Book Image

Building Microservices with Spring

By : Dinesh Rajput, Rajesh R V
Book Image

Building Microservices with Spring

By: Dinesh Rajput, Rajesh R V

Overview of this book

Getting Started with Spring Microservices begins with an overview of the Spring Framework 5.0, its design patterns, and its guidelines that enable you to implement responsive microservices at scale. You will learn how to use GoF patterns in application design. You will understand the dependency injection pattern, which is the main principle behind the decoupling process of the Spring Framework and makes it easier to manage your code. Then, you will learn how to use proxy patterns in aspect-oriented programming and remoting. Moving on, you will understand the JDBC template patterns and their use in abstracting database access. After understanding the basics, you will move on to more advanced topics, such as reactive streams and concurrency. Written to the latest specifications of Spring that focuses on Reactive Programming, the Learning Path teaches you how to build modern, internet-scale Java applications in no time. Next, you will understand how Spring Boot is used to deploying serverless autonomous services by removing the need to have a heavyweight application server. You’ll also explore ways to deploy your microservices to Docker and managing them with Mesos. By the end of this Learning Path, you will have the clarity and confidence for implementing microservices using Spring Framework. This Learning Path includes content from the following Packt products: • Spring 5 Microservices by Rajesh R V • Spring 5 Design Patterns by Dinesh Rajput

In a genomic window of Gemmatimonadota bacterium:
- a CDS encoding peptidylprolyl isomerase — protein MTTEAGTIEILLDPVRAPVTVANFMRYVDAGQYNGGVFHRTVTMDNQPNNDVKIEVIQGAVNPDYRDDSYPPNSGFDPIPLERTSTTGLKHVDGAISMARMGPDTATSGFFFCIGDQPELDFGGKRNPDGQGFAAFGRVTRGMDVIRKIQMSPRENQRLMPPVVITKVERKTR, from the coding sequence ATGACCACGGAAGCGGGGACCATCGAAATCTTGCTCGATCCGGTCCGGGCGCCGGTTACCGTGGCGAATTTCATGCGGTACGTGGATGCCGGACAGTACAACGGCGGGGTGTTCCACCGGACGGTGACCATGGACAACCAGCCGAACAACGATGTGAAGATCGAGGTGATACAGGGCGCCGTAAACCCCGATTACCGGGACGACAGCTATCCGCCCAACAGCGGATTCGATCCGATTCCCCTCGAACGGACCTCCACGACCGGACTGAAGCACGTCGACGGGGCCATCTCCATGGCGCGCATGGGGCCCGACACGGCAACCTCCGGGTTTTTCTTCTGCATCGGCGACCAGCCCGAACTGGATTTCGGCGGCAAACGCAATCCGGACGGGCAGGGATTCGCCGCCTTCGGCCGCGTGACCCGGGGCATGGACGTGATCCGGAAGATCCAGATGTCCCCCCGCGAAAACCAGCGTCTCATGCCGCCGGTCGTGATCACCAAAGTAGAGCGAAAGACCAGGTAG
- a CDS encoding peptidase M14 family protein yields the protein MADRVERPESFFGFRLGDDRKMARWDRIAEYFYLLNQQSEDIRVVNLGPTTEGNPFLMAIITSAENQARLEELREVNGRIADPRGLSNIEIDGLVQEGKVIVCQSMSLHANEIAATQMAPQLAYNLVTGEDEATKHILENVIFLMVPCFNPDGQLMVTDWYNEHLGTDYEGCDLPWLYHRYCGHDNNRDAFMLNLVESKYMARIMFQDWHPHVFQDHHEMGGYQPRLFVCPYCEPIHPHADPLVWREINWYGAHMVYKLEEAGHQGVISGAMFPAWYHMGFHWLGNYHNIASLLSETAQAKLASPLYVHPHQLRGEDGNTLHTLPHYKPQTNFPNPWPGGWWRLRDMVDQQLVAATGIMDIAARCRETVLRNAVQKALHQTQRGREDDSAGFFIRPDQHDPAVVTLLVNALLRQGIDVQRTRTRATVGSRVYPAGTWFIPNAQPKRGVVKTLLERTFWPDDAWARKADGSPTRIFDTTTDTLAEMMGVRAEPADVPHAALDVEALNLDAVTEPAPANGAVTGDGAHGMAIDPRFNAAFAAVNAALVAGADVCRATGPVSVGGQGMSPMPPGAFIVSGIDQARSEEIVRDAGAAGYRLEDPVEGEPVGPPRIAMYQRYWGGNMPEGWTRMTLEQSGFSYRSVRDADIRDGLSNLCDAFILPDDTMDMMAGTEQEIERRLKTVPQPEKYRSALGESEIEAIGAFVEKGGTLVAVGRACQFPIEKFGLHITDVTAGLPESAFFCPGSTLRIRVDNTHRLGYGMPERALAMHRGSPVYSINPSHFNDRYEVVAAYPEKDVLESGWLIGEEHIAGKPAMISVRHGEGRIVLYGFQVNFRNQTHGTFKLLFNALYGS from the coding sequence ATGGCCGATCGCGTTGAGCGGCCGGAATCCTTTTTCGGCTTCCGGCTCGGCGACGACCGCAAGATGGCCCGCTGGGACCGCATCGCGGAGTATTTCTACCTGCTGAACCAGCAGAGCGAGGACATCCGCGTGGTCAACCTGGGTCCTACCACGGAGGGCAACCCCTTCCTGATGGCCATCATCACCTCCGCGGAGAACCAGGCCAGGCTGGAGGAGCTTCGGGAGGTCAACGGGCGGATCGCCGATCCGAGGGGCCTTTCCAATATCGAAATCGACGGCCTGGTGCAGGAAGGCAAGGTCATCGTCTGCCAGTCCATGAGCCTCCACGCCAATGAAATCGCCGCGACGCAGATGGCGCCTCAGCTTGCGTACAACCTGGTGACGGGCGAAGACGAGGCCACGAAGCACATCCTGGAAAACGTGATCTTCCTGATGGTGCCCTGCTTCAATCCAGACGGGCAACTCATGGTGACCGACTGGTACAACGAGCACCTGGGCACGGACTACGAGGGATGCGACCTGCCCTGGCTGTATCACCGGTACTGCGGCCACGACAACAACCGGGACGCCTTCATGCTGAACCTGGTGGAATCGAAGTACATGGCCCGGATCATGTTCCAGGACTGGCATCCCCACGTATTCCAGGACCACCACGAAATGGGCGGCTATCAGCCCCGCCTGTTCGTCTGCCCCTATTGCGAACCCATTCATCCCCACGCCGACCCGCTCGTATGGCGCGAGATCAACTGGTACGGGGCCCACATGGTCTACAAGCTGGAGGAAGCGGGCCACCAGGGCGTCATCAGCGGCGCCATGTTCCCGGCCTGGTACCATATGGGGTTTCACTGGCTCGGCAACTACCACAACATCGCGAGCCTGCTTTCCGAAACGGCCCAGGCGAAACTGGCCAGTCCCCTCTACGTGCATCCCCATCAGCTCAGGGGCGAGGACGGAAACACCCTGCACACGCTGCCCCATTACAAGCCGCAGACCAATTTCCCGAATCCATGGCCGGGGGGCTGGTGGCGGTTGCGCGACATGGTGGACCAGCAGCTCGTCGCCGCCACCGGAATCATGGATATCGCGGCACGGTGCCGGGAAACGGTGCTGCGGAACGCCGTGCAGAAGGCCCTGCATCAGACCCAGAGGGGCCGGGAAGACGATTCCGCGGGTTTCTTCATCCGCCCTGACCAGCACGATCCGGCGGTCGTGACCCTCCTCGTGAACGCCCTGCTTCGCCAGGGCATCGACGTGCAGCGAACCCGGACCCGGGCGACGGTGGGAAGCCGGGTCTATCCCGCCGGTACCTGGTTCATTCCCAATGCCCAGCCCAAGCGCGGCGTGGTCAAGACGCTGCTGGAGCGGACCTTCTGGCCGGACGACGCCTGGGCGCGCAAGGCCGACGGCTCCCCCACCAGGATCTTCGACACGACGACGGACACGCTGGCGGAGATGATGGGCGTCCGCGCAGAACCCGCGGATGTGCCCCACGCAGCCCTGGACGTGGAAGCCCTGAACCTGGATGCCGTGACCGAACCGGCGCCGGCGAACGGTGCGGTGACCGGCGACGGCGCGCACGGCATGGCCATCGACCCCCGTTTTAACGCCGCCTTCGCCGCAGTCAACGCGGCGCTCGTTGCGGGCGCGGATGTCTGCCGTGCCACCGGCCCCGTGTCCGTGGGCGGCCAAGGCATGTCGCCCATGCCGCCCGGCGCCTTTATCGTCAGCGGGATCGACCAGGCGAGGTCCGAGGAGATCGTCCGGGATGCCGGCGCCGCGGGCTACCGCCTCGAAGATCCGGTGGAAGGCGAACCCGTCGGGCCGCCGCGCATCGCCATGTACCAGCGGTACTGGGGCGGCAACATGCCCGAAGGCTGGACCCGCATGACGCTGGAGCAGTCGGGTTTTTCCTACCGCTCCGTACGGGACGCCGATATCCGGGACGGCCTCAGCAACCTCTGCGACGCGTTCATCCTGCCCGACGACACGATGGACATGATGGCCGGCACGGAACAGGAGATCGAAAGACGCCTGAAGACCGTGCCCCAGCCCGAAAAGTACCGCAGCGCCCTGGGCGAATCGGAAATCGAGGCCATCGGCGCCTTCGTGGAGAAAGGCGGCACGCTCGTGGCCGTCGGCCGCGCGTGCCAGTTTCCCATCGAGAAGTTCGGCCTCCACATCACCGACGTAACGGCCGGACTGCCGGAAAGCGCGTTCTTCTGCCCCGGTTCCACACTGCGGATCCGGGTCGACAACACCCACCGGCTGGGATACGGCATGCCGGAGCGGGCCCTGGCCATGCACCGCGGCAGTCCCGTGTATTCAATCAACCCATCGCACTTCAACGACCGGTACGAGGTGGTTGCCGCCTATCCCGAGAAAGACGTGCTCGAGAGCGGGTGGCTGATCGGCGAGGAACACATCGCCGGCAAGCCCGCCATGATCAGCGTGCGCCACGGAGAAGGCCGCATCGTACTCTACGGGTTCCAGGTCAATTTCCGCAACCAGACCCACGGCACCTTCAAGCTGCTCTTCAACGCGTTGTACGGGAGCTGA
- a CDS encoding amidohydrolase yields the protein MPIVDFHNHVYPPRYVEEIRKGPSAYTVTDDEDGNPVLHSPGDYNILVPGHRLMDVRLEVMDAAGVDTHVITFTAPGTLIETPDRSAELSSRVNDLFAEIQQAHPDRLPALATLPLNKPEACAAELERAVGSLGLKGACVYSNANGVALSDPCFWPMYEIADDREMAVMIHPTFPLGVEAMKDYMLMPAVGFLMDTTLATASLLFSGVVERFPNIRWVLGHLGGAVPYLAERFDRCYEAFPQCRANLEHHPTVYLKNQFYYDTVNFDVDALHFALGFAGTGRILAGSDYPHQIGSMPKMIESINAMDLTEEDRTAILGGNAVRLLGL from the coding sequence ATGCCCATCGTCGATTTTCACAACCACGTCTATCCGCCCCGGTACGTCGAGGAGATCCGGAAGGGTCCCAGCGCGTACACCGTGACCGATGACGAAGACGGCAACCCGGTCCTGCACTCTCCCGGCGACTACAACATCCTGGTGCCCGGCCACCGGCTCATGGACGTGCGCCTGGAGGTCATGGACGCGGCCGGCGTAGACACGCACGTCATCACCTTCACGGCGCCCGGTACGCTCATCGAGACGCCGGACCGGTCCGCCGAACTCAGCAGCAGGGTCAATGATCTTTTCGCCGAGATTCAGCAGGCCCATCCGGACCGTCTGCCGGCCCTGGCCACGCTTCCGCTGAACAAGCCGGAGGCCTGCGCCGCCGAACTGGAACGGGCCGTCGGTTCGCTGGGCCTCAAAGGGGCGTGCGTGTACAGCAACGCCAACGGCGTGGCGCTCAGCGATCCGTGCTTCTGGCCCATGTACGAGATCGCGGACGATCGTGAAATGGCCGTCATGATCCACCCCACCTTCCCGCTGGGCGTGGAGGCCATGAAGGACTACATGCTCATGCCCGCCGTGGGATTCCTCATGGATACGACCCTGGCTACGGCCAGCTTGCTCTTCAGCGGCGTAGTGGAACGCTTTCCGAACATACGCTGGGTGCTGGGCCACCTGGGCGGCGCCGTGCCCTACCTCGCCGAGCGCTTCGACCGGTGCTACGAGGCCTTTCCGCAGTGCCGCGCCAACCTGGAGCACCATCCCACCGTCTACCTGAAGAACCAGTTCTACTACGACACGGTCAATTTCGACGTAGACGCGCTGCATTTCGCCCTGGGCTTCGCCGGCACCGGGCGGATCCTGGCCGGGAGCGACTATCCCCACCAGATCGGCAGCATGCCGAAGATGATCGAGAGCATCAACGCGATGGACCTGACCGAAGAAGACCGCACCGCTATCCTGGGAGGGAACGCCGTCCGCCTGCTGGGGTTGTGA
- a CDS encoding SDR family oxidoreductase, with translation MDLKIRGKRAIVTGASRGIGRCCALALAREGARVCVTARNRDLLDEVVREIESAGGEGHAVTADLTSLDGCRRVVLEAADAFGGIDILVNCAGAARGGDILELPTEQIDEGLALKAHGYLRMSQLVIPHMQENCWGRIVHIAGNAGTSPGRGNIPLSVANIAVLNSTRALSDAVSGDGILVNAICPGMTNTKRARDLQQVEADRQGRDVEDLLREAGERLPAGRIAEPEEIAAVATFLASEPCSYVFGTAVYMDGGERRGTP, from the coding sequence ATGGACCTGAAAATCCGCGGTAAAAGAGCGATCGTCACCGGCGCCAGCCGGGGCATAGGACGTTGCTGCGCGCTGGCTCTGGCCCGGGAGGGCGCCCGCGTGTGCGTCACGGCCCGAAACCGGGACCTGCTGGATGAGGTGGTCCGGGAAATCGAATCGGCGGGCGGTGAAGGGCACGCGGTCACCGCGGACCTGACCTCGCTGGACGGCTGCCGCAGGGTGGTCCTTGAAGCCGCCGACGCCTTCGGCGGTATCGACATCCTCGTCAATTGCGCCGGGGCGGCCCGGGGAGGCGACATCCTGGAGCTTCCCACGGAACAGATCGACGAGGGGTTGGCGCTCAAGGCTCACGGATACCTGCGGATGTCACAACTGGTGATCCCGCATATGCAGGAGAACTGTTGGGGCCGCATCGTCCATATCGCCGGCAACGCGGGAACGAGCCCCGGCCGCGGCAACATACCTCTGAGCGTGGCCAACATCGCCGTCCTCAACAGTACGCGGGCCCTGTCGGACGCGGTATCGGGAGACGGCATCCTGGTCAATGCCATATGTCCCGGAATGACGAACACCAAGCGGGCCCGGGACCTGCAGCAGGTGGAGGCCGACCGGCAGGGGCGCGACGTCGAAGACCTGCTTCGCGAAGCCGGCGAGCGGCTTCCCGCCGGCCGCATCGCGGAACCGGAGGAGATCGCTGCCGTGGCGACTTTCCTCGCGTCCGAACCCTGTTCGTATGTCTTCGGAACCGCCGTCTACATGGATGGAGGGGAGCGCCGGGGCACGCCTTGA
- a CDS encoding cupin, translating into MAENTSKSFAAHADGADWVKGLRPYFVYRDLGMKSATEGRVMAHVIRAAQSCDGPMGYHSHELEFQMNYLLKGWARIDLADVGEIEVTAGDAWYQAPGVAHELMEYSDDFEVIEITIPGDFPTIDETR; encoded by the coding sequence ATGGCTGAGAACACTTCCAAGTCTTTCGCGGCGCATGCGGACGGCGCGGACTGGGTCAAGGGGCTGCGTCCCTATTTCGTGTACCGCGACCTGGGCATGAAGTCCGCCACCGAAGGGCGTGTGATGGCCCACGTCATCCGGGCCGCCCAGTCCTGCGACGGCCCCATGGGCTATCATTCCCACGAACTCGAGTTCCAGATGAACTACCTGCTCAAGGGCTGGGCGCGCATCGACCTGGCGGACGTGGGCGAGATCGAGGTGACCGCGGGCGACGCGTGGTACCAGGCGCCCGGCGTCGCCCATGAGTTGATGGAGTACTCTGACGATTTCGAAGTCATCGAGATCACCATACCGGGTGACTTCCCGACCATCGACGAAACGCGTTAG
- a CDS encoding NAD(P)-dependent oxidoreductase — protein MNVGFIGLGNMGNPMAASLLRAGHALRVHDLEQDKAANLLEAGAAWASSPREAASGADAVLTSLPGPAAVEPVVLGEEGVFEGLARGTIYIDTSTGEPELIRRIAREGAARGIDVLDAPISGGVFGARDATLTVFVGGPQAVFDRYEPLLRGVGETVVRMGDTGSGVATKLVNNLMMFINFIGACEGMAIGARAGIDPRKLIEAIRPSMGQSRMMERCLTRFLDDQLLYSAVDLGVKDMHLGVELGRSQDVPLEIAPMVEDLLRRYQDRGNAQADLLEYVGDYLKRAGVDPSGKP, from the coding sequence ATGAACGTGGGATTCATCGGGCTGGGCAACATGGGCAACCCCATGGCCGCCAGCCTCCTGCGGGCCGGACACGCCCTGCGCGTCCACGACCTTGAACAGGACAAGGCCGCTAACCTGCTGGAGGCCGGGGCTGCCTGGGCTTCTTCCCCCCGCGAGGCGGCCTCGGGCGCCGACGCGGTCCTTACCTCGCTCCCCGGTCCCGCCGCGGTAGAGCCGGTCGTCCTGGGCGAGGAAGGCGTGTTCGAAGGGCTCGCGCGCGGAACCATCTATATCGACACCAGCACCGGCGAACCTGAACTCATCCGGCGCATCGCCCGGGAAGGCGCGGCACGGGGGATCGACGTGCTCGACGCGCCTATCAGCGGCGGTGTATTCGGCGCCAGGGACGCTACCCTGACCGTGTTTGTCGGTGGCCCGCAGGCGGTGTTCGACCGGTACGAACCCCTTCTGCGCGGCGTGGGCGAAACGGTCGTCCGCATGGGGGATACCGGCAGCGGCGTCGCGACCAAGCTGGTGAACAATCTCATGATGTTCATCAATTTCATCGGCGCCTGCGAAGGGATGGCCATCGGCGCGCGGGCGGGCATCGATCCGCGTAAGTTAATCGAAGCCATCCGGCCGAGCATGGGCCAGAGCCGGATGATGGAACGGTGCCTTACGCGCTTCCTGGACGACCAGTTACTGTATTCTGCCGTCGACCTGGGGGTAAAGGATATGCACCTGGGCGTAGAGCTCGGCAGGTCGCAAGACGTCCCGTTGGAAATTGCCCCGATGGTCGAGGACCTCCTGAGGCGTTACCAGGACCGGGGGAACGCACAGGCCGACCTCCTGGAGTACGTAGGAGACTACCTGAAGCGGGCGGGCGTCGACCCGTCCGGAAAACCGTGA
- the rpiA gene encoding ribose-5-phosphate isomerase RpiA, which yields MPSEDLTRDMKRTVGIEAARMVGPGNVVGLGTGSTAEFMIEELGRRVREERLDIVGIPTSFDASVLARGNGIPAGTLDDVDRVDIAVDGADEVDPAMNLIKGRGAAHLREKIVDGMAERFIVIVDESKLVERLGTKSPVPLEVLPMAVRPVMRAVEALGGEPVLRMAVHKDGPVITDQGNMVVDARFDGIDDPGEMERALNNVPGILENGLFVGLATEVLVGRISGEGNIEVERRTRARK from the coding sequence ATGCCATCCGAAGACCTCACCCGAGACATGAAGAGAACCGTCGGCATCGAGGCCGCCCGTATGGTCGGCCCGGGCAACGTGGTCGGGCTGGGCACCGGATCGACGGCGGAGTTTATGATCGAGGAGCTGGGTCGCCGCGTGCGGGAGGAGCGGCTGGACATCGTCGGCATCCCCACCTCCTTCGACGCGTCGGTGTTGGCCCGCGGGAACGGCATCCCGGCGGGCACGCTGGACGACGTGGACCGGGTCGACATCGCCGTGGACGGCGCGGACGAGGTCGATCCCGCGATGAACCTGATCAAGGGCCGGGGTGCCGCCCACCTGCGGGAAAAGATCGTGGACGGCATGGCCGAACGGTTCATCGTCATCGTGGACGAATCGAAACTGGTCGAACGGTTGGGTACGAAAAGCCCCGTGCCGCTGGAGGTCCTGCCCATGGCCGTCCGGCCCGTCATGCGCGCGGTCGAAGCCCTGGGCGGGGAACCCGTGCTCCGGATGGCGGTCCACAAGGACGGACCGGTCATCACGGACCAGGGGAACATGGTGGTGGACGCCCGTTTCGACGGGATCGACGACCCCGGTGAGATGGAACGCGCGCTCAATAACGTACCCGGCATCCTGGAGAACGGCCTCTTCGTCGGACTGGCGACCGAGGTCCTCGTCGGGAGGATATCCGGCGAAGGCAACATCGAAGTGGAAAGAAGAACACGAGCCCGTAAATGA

Table of Contents (22 chapters)
Title Page
About Packt

Protecting microservices with Spring Cloud Security

In a monolithic web application, once the user is logged in, user-related information will be stored in an HTTP session. All subsequent requests will be validated against the HTTP session. This is simple to manage, since all requests will be routed through the same session, either through the session affinity or offloaded, shared session store.

In the case of microservices, it is harder to protect from unauthorised access, especially, when many services are deployed and accessed remotely. A typical or rather simple pattern for microservices is to implement perimeter security by using gateways as security watchdogs. Any request coming to the gateway will be challenged and validated. In this case, it is then important to ensure that all requests to downstream microservices are funneled through the API Gateway. Generally, the load balancer sitting in the front will be the only client that sends requests to the gateway. In this approach, downstream...